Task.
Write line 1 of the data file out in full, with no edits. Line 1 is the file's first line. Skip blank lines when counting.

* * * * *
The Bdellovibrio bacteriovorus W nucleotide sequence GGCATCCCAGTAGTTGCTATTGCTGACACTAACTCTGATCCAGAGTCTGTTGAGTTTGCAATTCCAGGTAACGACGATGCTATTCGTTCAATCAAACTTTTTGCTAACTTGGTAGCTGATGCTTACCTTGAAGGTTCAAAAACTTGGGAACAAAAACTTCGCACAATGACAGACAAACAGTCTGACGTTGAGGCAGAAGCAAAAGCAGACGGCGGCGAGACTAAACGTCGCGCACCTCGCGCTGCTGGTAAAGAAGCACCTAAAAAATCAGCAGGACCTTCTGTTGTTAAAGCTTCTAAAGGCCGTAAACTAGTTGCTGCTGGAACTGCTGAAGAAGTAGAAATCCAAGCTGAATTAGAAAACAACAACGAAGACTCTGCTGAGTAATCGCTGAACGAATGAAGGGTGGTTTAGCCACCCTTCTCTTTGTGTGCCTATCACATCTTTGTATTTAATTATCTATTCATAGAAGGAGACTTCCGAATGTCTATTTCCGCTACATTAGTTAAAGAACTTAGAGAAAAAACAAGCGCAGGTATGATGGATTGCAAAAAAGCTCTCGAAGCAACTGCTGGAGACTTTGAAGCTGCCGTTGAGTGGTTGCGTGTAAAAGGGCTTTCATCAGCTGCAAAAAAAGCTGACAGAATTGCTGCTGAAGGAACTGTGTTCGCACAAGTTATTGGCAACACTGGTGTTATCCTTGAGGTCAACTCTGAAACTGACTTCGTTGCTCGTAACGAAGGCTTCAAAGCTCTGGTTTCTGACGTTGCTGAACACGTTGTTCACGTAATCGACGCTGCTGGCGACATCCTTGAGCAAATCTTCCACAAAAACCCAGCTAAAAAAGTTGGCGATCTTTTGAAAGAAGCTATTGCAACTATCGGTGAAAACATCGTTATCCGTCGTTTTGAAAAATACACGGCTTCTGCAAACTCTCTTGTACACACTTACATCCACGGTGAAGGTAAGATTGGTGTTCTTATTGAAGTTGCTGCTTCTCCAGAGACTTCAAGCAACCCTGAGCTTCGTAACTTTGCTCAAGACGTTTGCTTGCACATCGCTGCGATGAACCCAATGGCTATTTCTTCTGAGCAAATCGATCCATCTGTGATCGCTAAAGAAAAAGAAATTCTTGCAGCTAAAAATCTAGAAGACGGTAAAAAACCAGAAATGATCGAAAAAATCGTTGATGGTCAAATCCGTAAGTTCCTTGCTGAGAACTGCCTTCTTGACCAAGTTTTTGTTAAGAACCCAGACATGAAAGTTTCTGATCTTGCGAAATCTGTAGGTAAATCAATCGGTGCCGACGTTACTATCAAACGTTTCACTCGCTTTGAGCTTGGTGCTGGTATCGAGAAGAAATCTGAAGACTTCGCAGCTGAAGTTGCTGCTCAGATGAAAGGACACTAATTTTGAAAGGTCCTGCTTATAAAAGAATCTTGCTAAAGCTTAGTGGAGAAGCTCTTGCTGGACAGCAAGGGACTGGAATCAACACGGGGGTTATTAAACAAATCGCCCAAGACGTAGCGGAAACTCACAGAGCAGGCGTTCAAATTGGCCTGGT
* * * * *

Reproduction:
The Bdellovibrio bacteriovorus W nucleotide sequence GGCATCCCAGTAGTTGCTATTGCTGACACTAACTCTGATCCAGAGTCTGTTGAGTTTGCAATTCCAGGTAACGACGATGCTATTCGTTCAATCAAACTTTTTGCTAACTTGGTAGCTGATGCTTACCTTGAAGGTTCAAAAACTTGGGAACAAAAACTTCGCACAATGACAGACAAACAGTCTGACGTTGAGGCAGAAGCAAAAGCAGACGGCGGCGAGACTAAACGTCGCGCACCTCGCGCTGCTGGTAAAGAAGCACCTAAAAAATCAGCAGGACCTTCTGTTGTTAAAGCTTCTAAAGGCCGTAAACTAGTTGCTGCTGGAACTGCTGAAGAAGTAGAAATCCAAGCTGAATTAGAAAACAACAACGAAGACTCTGCTGAGTAATCGCTGAACGAATGAAGGGTGGTTTAGCCACCCTTCTCTTTGTGTGCCTATCACATCTTTGTATTTAATTATCTATTCATAGAAGGAGACTTCCGAATGTCTATTTCCGCTACATTAGTTAAAGAACTTAGAGAAAAAACAAGCGCAGGTATGATGGATTGCAAAAAAGCTCTCGAAGCAACTGCTGGAGACTTTGAAGCTGCCGTTGAGTGGTTGCGTGTAAAAGGGCTTTCATCAGCTGCAAAAAAAGCTGACAGAATTGCTGCTGAAGGAACTGTGTTCGCACAAGTTATTGGCAACACTGGTGTTATCCTTGAGGTCAACTCTGAAACTGACTTCGTTGCTCGTAACGAAGGCTTCAAAGCTCTGGTTTCTGACGTTGCTGAACACGTTGTTCACGTAATCGACGCTGCTGGCGACATCCTTGAGCAAATCTTCCACAAAAACCCAGCTAAAAAAGTTGGCGATCTTTTGAAAGAAGCTATTGCAACTATCGGTGAAAACATCGTTATCCGTCGTTTTGAAAAATACACGGCTTCTGCAAACTCTCTTGTACACACTTACATCCACGGTGAAGGTAAGATTGGTGTTCTTATTGAAGTTGCTGCTTCTCCAGAGACTTCAAGCAACCCTGAGCTTCGTAACTTTGCTCAAGACGTTTGCTTGCACATCGCTGCGATGAACCCAATGGCTATTTCTTCTGAGCAAATCGATCCATCTGTGATCGCTAAAGAAAAAGAAATTCTTGCAGCTAAAAATCTAGAAGACGGTAAAAAACCAGAAATGATCGAAAAAATCGTTGATGGTCAAATCCGTAAGTTCCTTGCTGAGAACTGCCTTCTTGACCAAGTTTTTGTTAAGAACCCAGACATGAAAGTTTCTGATCTTGCGAAATCTGTAGGTAAATCAATCGGTGCCGACGTTACTATCAAACGTTTCACTCGCTTTGAGCTTGGTGCTGGTATCGAGAAGAAATCTGAAGACTTCGCAGCTGAAGTTGCTGCTCAGATGAAAGGACACTAATTTTGAAAGGTCCTGCTTATAAAAGAATCTTGCTAAAGCTTAGTGGAGAAGCTCTTGCTGGACAGCAAGGGACTGGAATCAACACGGGGGTTATTAAACAAATCGCCCAAGACGTAGCGGAAACTCACAGAGCAGGCGTTCAAATTGGCCTGGT